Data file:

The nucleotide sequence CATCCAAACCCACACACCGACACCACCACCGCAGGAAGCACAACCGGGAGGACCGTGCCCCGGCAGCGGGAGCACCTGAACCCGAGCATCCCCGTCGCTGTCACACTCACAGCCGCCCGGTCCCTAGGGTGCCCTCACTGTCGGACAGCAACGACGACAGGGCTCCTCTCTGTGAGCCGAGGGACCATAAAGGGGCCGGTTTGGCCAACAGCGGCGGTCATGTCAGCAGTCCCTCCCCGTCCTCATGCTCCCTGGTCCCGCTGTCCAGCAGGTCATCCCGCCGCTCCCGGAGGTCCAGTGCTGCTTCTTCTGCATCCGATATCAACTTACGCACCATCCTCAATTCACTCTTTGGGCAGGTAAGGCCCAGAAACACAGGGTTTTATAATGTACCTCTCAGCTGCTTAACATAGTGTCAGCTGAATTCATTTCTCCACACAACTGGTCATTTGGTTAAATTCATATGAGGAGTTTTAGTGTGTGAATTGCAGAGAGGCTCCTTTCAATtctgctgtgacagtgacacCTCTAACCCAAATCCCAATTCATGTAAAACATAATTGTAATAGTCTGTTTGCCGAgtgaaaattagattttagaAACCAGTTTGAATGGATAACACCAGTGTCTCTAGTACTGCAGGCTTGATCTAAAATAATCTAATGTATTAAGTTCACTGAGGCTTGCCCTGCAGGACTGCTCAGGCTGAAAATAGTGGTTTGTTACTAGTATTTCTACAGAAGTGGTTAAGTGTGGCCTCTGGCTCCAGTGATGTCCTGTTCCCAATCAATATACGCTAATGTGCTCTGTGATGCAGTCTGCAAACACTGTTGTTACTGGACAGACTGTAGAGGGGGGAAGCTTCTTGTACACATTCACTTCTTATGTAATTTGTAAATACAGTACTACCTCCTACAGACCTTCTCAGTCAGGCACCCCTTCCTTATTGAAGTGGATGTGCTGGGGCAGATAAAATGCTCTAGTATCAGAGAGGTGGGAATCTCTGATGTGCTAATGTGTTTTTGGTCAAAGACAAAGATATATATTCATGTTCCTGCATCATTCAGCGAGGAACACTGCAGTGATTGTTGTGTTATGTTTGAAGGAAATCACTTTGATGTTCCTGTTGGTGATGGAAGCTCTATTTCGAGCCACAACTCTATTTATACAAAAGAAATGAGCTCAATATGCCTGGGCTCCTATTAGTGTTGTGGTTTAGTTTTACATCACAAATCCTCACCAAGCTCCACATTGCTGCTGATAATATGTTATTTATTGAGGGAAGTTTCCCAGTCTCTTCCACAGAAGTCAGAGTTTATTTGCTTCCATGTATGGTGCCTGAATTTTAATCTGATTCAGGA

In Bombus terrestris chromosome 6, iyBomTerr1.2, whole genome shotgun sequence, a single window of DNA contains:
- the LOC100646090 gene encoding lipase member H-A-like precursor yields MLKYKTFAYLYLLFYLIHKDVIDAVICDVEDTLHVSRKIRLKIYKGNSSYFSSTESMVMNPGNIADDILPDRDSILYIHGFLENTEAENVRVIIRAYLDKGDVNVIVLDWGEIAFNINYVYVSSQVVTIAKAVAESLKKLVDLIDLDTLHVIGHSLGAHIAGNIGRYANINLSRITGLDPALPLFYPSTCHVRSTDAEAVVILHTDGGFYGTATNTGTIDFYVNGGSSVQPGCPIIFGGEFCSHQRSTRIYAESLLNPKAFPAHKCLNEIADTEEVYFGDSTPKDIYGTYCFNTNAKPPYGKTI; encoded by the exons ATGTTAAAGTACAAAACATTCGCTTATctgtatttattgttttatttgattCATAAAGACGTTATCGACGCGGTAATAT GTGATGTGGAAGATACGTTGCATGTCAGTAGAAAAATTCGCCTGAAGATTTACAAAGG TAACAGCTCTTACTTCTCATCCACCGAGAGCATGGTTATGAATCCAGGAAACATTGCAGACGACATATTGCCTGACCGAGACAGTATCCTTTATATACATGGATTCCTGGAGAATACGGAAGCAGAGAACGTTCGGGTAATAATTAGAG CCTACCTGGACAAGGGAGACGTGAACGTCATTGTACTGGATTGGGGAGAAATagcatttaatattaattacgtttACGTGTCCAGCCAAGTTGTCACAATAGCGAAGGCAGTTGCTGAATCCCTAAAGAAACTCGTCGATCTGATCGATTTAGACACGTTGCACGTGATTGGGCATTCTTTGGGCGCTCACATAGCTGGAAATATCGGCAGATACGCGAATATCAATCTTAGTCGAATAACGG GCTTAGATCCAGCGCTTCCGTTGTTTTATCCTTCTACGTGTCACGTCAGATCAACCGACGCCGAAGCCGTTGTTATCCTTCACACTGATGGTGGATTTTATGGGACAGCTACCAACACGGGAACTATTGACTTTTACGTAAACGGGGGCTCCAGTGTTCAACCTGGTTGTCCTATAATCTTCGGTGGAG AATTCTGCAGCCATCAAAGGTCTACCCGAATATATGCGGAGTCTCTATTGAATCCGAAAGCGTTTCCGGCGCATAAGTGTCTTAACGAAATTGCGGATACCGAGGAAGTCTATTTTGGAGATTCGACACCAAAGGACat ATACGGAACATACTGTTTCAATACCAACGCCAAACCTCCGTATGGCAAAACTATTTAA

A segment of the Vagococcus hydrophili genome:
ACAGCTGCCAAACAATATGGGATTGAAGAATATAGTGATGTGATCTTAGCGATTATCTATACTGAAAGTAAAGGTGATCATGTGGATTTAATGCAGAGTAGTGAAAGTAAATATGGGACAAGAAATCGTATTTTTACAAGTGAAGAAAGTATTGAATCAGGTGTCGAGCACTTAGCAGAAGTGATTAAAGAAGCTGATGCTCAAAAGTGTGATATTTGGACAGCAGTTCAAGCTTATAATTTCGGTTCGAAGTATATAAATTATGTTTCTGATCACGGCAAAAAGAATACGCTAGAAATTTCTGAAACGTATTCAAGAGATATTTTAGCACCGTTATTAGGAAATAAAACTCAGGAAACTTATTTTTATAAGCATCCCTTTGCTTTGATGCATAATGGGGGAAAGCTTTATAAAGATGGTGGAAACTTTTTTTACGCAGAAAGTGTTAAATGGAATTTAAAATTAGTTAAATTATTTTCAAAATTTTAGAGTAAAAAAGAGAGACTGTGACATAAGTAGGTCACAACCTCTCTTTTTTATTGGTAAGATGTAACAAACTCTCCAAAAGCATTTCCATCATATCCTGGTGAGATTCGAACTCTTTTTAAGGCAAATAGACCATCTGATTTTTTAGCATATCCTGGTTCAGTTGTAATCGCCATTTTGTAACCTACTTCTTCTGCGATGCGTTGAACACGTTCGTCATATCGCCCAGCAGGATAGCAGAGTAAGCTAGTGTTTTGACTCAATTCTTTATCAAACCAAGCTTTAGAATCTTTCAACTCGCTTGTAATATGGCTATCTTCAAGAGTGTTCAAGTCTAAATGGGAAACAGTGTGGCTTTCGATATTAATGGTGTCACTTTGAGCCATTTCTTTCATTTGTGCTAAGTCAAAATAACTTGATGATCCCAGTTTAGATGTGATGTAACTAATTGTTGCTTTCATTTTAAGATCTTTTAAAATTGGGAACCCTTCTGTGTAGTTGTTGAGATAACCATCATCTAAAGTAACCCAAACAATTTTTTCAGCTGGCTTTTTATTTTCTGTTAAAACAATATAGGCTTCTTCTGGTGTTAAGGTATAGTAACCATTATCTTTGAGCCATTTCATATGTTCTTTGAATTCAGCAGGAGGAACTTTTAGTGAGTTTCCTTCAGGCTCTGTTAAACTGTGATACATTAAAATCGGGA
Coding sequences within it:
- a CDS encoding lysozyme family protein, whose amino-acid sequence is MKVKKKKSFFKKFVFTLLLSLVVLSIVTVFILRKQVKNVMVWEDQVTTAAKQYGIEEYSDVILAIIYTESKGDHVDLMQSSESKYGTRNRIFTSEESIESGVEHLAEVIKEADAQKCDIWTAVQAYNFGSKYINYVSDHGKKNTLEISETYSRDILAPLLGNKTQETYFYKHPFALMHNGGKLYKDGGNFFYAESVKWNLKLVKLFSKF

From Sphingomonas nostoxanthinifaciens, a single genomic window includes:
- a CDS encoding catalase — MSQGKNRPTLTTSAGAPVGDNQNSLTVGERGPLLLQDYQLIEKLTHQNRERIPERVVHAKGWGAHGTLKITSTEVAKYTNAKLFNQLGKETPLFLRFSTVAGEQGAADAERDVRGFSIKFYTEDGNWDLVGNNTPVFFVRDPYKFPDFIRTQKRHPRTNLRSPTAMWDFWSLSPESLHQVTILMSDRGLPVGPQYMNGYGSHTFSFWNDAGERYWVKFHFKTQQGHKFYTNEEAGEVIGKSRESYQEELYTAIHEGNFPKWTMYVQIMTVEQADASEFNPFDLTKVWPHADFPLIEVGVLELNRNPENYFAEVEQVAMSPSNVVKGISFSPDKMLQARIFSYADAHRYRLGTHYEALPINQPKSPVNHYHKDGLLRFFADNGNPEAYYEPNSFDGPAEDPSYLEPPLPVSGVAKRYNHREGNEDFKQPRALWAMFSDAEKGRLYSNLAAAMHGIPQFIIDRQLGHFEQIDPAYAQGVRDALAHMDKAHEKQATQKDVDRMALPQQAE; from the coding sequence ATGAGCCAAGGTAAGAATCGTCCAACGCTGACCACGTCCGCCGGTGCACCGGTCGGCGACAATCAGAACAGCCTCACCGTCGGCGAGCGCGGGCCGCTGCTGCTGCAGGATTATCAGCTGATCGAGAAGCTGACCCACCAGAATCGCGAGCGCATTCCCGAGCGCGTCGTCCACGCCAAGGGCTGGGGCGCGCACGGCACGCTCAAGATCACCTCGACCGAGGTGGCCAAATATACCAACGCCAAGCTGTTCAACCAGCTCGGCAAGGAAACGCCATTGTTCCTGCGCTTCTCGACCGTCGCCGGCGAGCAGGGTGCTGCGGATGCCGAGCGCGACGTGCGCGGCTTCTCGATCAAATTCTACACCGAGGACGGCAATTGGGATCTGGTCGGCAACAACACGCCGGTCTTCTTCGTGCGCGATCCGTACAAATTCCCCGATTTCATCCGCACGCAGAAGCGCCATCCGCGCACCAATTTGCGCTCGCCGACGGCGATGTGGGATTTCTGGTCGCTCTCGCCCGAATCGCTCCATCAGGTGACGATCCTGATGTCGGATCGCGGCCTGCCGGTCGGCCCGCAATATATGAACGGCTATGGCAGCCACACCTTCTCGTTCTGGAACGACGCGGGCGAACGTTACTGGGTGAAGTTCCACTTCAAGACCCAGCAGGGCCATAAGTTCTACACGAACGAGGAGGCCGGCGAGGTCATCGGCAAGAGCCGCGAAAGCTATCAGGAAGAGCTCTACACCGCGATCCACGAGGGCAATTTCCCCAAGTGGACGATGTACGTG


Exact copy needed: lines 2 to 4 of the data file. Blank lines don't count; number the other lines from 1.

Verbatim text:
In Bombus terrestris chromosome 6, iyBomTerr1.2, whole genome shotgun sequence, a single window of DNA contains:
- the LOC100646090 gene encoding lipase member H-A-like precursor yields MLKYKTFAYLYLLFYLIHKDVIDAVICDVEDTLHVSRKIRLKIYKGNSSYFSSTESMVMNPGNIADDILPDRDSILYIHGFLENTEAENVRVIIRAYLDKGDVNVIVLDWGEIAFNINYVYVSSQVVTIAKAVAESLKKLVDLIDLDTLHVIGHSLGAHIAGNIGRYANINLSRITGLDPALPLFYPSTCHVRSTDAEAVVILHTDGGFYGTATNTGTIDFYVNGGSSVQPGCPIIFGGEFCSHQRSTRIYAESLLNPKAFPAHKCLNEIADTEEVYFGDSTPKDIYGTYCFNTNAKPPYGKTI; encoded by the exons ATGTTAAAGTACAAAACATTCGCTTATctgtatttattgttttatttgattCATAAAGACGTTATCGACGCGGTAATAT GTGATGTGGAAGATACGTTGCATGTCAGTAGAAAAATTCGCCTGAAGATTTACAAAGG TAACAGCTCTTACTTCTCATCCACCGAGAGCATGGTTATGAATCCAGGAAACATTGCAGACGACATATTGCCTGACCGAGACAGTATCCTTTATATACATGGATTCCTGGAGAATACGGAAGCAGAGAACGTTCGGGTAATAATTAGAG CCTACCTGGACAAGGGAGACGTGAACGTCATTGTACTGGATTGGGGAGAAATagcatttaatattaattacgtttACGTGTCCAGCCAAGTTGTCACAATAGCGAAGGCAGTTGCTGAATCCCTAAAGAAACTCGTCGATCTGATCGATTTAGACACGTTGCACGTGATTGGGCATTCTTTGGGCGCTCACATAGCTGGAAATATCGGCAGATACGCGAATATCAATCTTAGTCGAATAACGG GCTTAGATCCAGCGCTTCCGTTGTTTTATCCTTCTACGTGTCACGTCAGATCAACCGACGCCGAAGCCGTTGTTATCCTTCACACTGATGGTGGATTTTATGGGACAGCTACCAACACGGGAACTATTGACTTTTACGTAAACGGGGGCTCCAGTGTTCAACCTGGTTGTCCTATAATCTTCGGTGGAG AATTCTGCAGCCATCAAAGGTCTACCCGAATATATGCGGAGTCTCTATTGAATCCGAAAGCGTTTCCGGCGCATAAGTGTCTTAACGAAATTGCGGATACCGAGGAAGTCTATTTTGGAGATTCGACACCAAAGGACat ATACGGAACATACTGTTTCAATACCAACGCCAAACCTCCGTATGGCAAAACTATTTAA

A segment of the Vagococcus hydrophili genome: